Account Executive at GuidePoint Security
I was introduced to Willows Way by current board Vice President Kirby Cole. I have also been personally affected by a family member with I/DD and wanted to use my personal experience to improve the lives of others.
My four-year-old son Liam has Down Syndrome. He has had an amazing, positive effect on my family's life. He has shown us the true meaning of love and joy. There are many private and public support organizations to help people with disabilities when they are young. I wanted to help support and grow an organization that helps adults with disabilities lead fulfilling lives and focuses on building relationships and achieving independence.
VP Business Banking Officer with U.S. Bank
I was looking to make volunteerism a greater part of my life when I was introduced to Willows Way by current Board Member Brian Brooks.
I have volunteered short-term in the past with organizations that assist people with developmental disabilities. I am hoping to make it a more recurring theme in my life. The fulfillment one gets to see individuals visibly make progress is most important to me.
I also plan to use my six years of banking industry experience to assist Willows Way with its overall financial strategy.
Quality Systems Engineer for Synergetics (Bausch + Lomb)
Abby Hare, a Quality Systems Engineer for Synergetics (Bausch + Lomb), says she had been looking into volunteer opportunities and searching various websites when she came across the Willows Way Board of Directors position and liked what she read about the organization and its mission.
Hare has a younger sister who was born 10 weeks premature and is greatly impacted developmentally and somewhat physically.
“I was five years old when she was born, so I grew up with her restrictions and disabilities being my normal life,” said Hare. “She will never be independent, and I know how much of a burden this can be on caretakers. She currently lives with my parents, but I will be her provider should anything happen to my parents. Organizations such as Willows Way are great resources.”
Senior Consultant in Learning and Development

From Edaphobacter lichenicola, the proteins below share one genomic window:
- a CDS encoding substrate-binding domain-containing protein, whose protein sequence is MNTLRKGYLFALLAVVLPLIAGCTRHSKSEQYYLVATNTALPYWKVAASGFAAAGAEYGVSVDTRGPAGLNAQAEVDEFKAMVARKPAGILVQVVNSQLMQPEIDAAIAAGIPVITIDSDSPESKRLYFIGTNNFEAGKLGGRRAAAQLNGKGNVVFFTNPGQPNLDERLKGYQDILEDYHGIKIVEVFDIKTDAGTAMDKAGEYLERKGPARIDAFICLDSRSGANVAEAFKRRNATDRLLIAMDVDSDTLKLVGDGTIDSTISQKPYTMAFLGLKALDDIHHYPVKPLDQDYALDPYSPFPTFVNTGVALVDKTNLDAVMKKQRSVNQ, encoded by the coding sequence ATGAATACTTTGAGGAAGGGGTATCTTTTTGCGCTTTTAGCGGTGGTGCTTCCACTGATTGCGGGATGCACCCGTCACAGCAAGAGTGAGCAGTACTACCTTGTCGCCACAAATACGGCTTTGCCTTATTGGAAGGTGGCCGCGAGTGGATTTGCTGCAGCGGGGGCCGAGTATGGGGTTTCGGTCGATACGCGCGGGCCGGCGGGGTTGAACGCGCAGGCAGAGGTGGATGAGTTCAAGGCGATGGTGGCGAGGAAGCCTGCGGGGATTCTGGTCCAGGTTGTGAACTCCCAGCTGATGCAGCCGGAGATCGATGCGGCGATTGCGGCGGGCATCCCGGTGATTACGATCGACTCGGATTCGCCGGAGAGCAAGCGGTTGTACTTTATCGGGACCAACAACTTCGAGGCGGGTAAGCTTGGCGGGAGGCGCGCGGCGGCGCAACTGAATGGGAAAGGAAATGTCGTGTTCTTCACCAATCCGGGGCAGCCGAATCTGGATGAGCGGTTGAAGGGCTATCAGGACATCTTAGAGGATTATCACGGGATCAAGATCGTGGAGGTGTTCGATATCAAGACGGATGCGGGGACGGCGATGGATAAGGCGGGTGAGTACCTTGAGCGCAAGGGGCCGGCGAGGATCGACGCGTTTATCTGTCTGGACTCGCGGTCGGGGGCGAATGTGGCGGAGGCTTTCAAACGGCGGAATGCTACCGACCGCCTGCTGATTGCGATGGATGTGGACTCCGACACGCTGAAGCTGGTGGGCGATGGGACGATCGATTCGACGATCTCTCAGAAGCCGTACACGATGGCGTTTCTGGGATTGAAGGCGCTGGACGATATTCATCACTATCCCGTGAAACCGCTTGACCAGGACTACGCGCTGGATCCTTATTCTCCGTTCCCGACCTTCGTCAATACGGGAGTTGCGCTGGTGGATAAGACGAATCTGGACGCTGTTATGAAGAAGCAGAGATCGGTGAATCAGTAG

Julaine Murphy, a Senior Consultant in Learning and Development, holds the position of Secretary on the Board of Directors. She said her family was searching for a day program for her brother and sister when the sibling’s case manager recommended Willows Way. Growing up, Murphy’s family included her biological sister with Down Syndrome and foster brothers and sisters with Down Syndrome and other developmental disabilities.
“The more I researched and learned about Willows Way, the more I wanted to get involved. Willows Way became our provider of choice and an organization that I wanted to serve,” said Murphy.
Murphy has a brother Matt, 43, who came to her family as an infant, and a sister Lori, 52, who has been with her family since the age of five. Matt and Lori, who both have Down Syndrome, use services provided by Willows Way, including Individualized Supported Living which allows them to live with the right balance of independence and supportive care in homes within neighborhoods. They also attend the RISE day program three days a week which gives them social interaction and community involvement opportunities.
As a member of the Program & Quality committee, Murphy has set a goal to continually find ways to develop the skills and attitudes of team members when it comes to providing the best care possible to Willows Way’s clients.
“We must care for our team members so they will care for our clients. Willows Way provides excellent training and is absolutely on the right track. I am also interested in building board engagement, empathy and insight by creating opportunities for connection between board members and clients, and board members and staff,” she said. “The vision and mission of Willows Way are powerful, and their leadership is second to none. I feel honored to join the Board of Directors.”
Jessica Maykopet, MSW
Behavioral Health Clinician
Jessica Maykopet, MSW, is a Behavioral Health Clinician who previously worked at Willows Way and has returned as a board member to fulfill her desire to volunteer. “Willows Way was very supportive of me and my career and path when I worked there and I wanted to give back,” she said.
Maykopet says she was inspired to volunteer on the Willows Way Board of Directors by a cousin who is blind and developmentally disabled who benefitted greatly from similar services in Illinois, so the work that Willows Way does is important to her.
“The existing board has done a wonderful job of helping the agency position itself for success and to be able to help the most people possible,” she said. “I want to be able to continue that work and help any way that I can.”